Well Noted: Tell Me What to Eat

Feb. 14, 2006
Where nutrition educators are struggling, manufacturers may be succeeding.

As a dietitian, the refrain I hear most from individuals wanting to lose weight is, "Just tell me what to eat."

I've yet to meet anyone honest enough to want the answer to that question. I believe this because, when I answer - my response invariably being what they don't want to hear: "Fruits and vegetables, whole grains, nuts, pasta, olive oil…all in moderation" - they only repeat the question.

Heretofore, the approach to nutrition by health and diet experts reminds me of an old story: A well-dressed gentleman, somewhat in his cups, is crawling about on all fours under a streetlight at 2:00 in the morning. An officer of the law comes by and asks him what he's doing. "I'm looking for my house keys," the guy says. The officer starts to help him look but, after half an hour of fruitless endeavor, he prods the guy for more clues. "Where did you last have them?" he asks. The guy answers, "Over on Third St." Looking up incredulously, the cop asks, "Then what are we doing over here on Fifth?" "Well," says the gentleman, puffing himself up with full inebriated logic, "because the light is better over here."

Decades of trying to get Americans to eat better failed miserably, to where obesity is still epidemic along with the malnourishment brought on by too many calories and not enough nutrients. Yet nutrition experts persist in the same "information first" strategy. I guess because the light is better.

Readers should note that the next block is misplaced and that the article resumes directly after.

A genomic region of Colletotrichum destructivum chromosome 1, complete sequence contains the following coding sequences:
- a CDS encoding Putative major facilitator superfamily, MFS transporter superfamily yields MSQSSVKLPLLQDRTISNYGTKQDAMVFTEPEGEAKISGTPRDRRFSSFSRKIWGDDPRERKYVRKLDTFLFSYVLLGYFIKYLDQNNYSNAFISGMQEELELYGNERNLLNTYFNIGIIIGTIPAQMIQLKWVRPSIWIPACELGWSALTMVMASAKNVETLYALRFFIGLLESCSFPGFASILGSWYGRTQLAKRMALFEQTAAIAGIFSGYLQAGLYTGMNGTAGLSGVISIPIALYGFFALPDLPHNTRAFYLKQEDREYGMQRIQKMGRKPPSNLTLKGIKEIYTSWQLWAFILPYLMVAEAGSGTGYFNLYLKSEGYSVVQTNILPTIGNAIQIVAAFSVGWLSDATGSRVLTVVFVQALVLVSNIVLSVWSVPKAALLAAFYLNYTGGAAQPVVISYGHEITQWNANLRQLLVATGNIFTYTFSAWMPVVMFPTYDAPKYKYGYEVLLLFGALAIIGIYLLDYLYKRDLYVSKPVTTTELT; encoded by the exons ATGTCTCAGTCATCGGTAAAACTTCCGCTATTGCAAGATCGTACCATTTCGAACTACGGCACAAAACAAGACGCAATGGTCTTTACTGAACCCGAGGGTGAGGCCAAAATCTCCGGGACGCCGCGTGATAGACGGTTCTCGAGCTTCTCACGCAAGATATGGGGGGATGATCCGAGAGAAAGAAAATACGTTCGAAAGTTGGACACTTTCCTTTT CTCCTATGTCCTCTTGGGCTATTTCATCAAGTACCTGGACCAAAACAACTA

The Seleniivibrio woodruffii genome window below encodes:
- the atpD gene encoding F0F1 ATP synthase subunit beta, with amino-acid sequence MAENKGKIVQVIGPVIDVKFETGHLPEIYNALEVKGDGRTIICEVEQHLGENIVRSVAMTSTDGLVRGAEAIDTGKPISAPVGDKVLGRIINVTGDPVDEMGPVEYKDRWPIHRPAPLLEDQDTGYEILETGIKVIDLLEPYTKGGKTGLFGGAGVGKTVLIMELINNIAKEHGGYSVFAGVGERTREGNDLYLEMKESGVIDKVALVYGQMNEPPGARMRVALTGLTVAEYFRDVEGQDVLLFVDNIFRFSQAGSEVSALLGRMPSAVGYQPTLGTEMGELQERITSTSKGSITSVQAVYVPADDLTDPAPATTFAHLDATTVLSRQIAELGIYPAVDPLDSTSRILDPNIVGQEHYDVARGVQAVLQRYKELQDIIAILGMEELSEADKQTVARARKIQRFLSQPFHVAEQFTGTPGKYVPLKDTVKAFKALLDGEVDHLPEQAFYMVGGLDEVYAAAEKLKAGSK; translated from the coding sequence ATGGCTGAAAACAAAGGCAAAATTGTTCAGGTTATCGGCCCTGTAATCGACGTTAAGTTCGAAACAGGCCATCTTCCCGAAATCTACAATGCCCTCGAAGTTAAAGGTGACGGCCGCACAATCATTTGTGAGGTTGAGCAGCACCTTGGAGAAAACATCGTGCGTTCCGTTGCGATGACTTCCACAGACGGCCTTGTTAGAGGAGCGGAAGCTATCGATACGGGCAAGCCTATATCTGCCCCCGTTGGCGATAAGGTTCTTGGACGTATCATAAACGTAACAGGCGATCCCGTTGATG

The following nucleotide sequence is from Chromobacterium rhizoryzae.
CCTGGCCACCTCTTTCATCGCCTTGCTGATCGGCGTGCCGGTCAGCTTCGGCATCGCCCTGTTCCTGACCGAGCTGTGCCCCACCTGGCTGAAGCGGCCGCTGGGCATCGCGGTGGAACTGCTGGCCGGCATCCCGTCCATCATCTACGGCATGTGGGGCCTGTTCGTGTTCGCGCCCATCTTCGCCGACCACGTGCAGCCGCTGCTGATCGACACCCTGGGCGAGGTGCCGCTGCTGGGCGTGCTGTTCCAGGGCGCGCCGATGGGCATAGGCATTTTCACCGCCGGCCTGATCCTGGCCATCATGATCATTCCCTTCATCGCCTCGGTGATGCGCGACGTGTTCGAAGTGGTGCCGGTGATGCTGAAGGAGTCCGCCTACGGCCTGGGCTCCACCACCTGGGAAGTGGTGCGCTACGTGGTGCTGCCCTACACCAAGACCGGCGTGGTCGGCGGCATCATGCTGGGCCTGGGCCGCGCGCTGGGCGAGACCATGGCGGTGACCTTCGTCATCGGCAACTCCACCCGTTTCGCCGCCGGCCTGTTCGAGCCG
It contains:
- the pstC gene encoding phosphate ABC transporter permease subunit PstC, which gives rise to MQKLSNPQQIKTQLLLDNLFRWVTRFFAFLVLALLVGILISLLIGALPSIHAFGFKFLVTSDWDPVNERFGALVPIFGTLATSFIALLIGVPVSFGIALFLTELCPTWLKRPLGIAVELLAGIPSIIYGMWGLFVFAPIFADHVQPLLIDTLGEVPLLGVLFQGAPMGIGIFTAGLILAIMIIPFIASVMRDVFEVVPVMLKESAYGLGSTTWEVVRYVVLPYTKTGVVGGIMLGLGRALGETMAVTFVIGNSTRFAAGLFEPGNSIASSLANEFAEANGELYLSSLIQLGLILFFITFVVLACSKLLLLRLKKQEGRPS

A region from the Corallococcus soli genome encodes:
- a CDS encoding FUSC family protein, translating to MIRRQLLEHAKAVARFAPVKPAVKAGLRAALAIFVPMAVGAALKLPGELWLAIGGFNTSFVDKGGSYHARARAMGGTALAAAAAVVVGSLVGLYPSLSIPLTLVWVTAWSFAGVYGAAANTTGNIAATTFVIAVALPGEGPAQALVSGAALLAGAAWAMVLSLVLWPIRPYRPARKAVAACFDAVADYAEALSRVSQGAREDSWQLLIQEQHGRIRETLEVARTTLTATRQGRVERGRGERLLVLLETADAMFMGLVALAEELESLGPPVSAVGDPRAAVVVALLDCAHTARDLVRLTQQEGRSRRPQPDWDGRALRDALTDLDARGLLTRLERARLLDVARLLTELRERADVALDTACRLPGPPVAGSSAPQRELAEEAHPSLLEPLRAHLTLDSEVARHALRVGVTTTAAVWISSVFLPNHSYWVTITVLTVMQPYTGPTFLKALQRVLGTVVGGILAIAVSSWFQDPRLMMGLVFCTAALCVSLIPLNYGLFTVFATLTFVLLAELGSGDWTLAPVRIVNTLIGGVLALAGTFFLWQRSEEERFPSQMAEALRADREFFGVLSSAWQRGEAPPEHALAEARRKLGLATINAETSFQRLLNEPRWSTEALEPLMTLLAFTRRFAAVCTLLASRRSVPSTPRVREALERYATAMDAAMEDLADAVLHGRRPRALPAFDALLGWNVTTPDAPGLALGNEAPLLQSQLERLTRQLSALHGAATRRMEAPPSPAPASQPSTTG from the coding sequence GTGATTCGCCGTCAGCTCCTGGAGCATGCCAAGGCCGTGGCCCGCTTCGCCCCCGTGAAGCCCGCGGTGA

Improving diet is not - and likely hasn't been in years - a matter of informing people. The people already know. They always did. We are a nation of passive self-nutritionists who have spent years fooling the experts and, more notably, ourselves, by learning to talk the talk but not walking the walk when it comes to healthy eating. Nutritionally, we are experts at paying mere lip service to minding what passes our lips.

After years of the Five-A-Day campaign pushing better eating habits, we're not much further toward that minimal goal of five daily servings of fruits and veggies than when the campaign started. And we've been counting french fries as a serving of vegetables.

McDonald's, the biggest restaurant chain in the world, just reported another profit-making year at a time when other companies are struggling. About half of all meals eaten in this nation are processed food. Around 75 cents of every dollar spent on food is spent on processed food. The average amount of time spent on making dinner during the week is less than half an hour. In many cases, significantly less.

Industry recognizes this. The previous generation of food experts' attempts to teach Jane and Joe Sixpack of Ottumwa how to eat better may not have worked. But at least that effort got things to a point where food processors realized there's a huge market in making healthier foods.

Because of this market, there's an opportunity to effect change as never before: We have the half-a-trillion-dollar food industry on our side. And it's working. Case in point: Remember McDonald's? A good part of its aforementioned growth was the result of a concerted campaign to offer healthier foods. Their apple and walnut salad and apple dippers were such hits the company is now the world's largest purchaser of fresh apples.

There's still a long way to go to, as the latest move to increase whole grain consumption shows. But industry is there, too. Witness the major cereal makers' shift to whole grains. Although their products are still a little controversial, their success has proved the following: The best way to get folks to eat healthier food is to put it in front of them, couched in familiar and proven forms.

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